March 7, 1979.
APPEAL FROM 13TH JUDICIAL DISTRICT COURT, PARISH OF EVANGELINE, STATE OF LOUISIANA, HONORABLE JOSEPH E. COREIL, J.
Tate McManus, Vernon C. McManus, Eunice, for plaintiff-appellant.
Fruge Vidrine, Jack C. Fruge, Ville Platte, Dubuisson, Brinkhaus Dauzat, Jimmy L. Dauzat, Opelousas, J. Jake Fontenot, Mamou, for defendants-appellees.
Shiela M. Gordon, Baton Rouge, for intervening-appellee.
Before WATSON, SWIFT and STOKER, JJ.
This is a suit to recover damages for injuries the plaintiff, Eva L. Martel, sustained as she fell while leaving Cormier's Grocery Store in Mamou, Louisiana. The sole issue presented on appeal is whether the trial court erred in determining that there was no negligence on the part of the defendants and that the sole cause of the accident was due to the negligence of the plaintiff.
On or about October 4, 1976, Eva Martel had gone to Dale Cormier's Grocery Store accompanied by her granddaughter. The plaintiff had made several purchases while at the store and these items were placed in a shopping bag which she carried in her left hand, along with her handbag. As she left the store, Mrs. Martel held her granddaughter by the right hand.
The front entrance of the grocery store consists of two glass doors encased in aluminum frames which, at the time of the accident, opened inward. Attached to each door was a hydraulic cylinder which controlled the speed at which the doors would open and close. Evidence taken in the court below revealed that once open, these doors closed rapidly for the first 14 to 18 inches, but thereafter, the hydraulic cylinder would engage and the doors would proceed to close at a much slower pace.
As the plaintiff approached the exit, she opened the door with her right hand, directing her granddaughter through the door. As Mrs. Martel began to leave, her shoe apparently got caught some 12 to 14 inches from the hinge side of the door, causing her to fall and sustain the injuries for which she now seeks recovery.
Plaintiff initially brought suit against Dale Cormier, Cormier's Grocery Store, Southern Farm Bureau Casualty Insurance Company, and on information and belief, ABC Corporation, XYZ Corporation, and Joe Doe, asserting that the operation of the door caused her to fall. A petition of intervention was filed by the State of Louisiana, Department of Health and Human Resources to recover hospital benefits paid on behalf of Mrs. Martel. The defendants then filed a third party demand against Anaconda Aluminum Company of Atlanta, Georgia, alleging that Anaconda was negligent in designing and manufacturing the doors installed in the grocery store.
Subsequently, the suit was dismissed as to Dale Cormier, and thereafter, the trial judge rendered judgment in favor of the defendants. Specifically, the trial court found that Dale Cormier was free of all negligence; the accident was caused by the negligence of Mrs. Martel; and the claim against the third party defendant was dismissed as was the intervention by the Department of Health and Human Resources. Mrs. Martel now appeals.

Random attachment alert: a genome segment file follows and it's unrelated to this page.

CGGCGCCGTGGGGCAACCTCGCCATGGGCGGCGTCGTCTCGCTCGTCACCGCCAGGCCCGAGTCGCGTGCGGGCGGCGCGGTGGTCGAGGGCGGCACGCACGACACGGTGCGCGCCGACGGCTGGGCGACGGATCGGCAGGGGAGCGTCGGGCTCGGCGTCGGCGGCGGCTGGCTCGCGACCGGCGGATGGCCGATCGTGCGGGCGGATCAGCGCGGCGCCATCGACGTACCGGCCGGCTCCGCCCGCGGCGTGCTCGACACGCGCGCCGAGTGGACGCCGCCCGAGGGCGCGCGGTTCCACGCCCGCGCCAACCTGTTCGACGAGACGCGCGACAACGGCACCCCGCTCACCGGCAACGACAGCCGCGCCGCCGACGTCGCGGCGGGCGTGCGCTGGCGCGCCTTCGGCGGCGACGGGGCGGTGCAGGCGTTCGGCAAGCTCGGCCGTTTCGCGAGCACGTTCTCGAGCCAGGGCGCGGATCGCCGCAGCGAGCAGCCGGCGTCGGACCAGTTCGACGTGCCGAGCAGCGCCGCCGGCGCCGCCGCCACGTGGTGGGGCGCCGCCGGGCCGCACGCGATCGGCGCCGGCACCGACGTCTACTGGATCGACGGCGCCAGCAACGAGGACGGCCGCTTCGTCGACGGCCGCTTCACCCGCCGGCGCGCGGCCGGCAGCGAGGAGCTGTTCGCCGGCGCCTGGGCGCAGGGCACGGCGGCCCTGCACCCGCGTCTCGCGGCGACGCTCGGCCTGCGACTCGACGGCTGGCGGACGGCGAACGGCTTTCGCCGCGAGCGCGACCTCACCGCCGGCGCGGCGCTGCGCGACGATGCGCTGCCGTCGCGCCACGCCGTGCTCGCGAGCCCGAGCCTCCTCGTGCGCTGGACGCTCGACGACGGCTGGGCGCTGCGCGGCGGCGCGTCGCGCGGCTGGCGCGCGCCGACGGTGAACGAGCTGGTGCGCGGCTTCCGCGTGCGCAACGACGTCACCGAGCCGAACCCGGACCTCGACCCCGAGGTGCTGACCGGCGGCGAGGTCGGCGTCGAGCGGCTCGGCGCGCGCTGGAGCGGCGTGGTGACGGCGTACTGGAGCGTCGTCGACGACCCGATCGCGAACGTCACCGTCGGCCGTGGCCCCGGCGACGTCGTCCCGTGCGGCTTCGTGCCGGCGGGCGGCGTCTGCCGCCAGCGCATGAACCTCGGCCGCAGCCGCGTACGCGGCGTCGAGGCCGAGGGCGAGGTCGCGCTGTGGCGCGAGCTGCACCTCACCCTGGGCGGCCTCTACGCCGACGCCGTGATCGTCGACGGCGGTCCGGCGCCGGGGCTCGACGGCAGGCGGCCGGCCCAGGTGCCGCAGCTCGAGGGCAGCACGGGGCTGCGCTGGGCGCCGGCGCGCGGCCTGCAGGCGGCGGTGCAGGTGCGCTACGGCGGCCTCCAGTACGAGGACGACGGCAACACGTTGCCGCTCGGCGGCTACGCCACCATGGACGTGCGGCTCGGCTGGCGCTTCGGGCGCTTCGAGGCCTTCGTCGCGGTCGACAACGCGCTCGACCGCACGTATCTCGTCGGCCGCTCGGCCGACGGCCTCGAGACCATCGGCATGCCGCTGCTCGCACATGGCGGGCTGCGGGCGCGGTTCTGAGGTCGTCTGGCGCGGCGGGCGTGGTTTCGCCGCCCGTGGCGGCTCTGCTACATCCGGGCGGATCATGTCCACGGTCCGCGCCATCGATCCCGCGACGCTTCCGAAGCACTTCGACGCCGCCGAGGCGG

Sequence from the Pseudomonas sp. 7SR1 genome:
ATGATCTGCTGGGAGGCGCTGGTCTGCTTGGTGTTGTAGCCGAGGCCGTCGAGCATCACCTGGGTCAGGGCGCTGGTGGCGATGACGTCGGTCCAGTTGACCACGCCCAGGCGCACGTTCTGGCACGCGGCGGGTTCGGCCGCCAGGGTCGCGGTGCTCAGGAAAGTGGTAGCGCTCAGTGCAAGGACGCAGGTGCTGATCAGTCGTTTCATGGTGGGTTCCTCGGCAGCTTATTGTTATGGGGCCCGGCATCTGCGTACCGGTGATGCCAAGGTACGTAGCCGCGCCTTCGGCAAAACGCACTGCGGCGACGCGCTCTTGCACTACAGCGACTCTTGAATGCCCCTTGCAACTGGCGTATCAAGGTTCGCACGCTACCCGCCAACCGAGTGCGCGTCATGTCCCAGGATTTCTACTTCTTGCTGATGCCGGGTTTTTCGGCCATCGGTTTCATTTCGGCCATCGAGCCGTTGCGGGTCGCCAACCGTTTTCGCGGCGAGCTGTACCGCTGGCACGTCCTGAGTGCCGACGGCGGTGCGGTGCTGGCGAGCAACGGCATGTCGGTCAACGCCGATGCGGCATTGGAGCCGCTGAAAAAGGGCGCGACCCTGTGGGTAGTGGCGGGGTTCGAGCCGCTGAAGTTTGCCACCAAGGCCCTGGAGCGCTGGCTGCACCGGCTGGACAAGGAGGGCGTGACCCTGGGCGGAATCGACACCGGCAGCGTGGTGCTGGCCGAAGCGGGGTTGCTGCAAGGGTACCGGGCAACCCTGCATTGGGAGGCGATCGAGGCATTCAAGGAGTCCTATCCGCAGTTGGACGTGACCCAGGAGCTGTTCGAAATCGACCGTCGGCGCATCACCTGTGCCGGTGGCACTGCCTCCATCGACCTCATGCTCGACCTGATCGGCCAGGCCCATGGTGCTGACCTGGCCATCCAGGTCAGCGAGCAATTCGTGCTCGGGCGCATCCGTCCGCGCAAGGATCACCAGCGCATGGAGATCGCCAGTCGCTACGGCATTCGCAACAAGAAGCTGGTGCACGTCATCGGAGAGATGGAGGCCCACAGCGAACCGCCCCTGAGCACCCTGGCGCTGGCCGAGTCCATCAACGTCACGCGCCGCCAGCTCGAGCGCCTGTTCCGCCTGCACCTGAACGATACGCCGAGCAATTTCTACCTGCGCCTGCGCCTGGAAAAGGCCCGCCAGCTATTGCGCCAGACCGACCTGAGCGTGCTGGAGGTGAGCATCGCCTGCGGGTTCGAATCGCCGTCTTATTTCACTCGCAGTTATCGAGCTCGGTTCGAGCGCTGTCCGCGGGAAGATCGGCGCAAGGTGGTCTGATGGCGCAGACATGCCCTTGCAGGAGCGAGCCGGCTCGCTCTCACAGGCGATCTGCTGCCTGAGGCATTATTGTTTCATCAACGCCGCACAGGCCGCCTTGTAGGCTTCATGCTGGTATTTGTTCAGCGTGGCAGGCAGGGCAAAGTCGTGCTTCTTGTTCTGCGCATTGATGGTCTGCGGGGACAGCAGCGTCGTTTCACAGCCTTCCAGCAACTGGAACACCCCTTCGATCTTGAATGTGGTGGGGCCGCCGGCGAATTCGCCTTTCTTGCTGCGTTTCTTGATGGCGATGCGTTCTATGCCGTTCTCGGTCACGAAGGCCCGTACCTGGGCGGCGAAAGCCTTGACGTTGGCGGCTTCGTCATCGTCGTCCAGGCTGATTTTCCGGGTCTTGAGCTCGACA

The owner of a business establishment is not considered to be the insurer of the safety of his patrons and need only keep the premises in a reasonably safe condition for use in a manner consistent with the purposes of the premises. Rousseau v. Deramus, 342 So.2d 276 (La.App. 3rd Cir. 1977); Rachal v. Brookshire Grocery Stores, Inc., 336 So.2d 1014 (La.App. 3rd Cir. 1976), writ denied 339 So.2d 358 (1976).
The mere fact that someone is injured while on another's premises does not create a presumption of negligence of the owner. Rousseau v. Deramus, supra; Thomas v. Hanover Insurance Company, 321 So.2d 30 (La.App. 3rd Cir. 1975); Walker v. Union Oil Mill, Inc., 360 So.2d 894 (La.App. 3rd Cir. 1978). In order to recover for injuries sustained on another's premises, the injured party has the burden of proving a breach of duty on the part of the owner to exercise reasonable care, and such a burden is met only where the evidence indicates that the defendant's negligence was the most plausible or likely cause of the occurrence and that no other factor can as reasonably be ascribed as the cause of the accident. Ned v. Hertz Corporation, 356 So.2d 1074 (La.App. 4th Cir. 1978), writ denied 359 So.2d 197 (1978); Rousseau v. Deramus, supra.
The evidence introduced in this case is completely devoid of any indication of negligence on the part of David Cormier or of anyone at Cormier's Grocery Store. The door in question did not function defectively nor did its normal operation constitute a hazard or a risk to the plaintiff. Plaintiff had shopped at the store on many other occasions and was familiar with the door's operation. Although the fact that the door opened inwardly was admittedly an inconvenience to patrons of the store, knowledge of this fact did not place Mr. Cormier under any duty to correct this situation; nor did such a fact constitute the existence of a dangerous condition on the premises or expose her to unreasonable risk of harm. The record amply supports the trial judge's determination that the defendant in this action was not negligent.
Furthermore, the trial court found that the sole cause of the accident was due to the negligence of the plaintiff. This was a factual finding made by the trial judge based upon his analysis of the testimony and the credibility of the witnesses. In the absence of manifest error, such a ruling will not be overturned on review before this court.
For the above and foregoing reasons, the action of the trial court is upheld and all costs of this appeal are assessed against the plaintiff-appellant.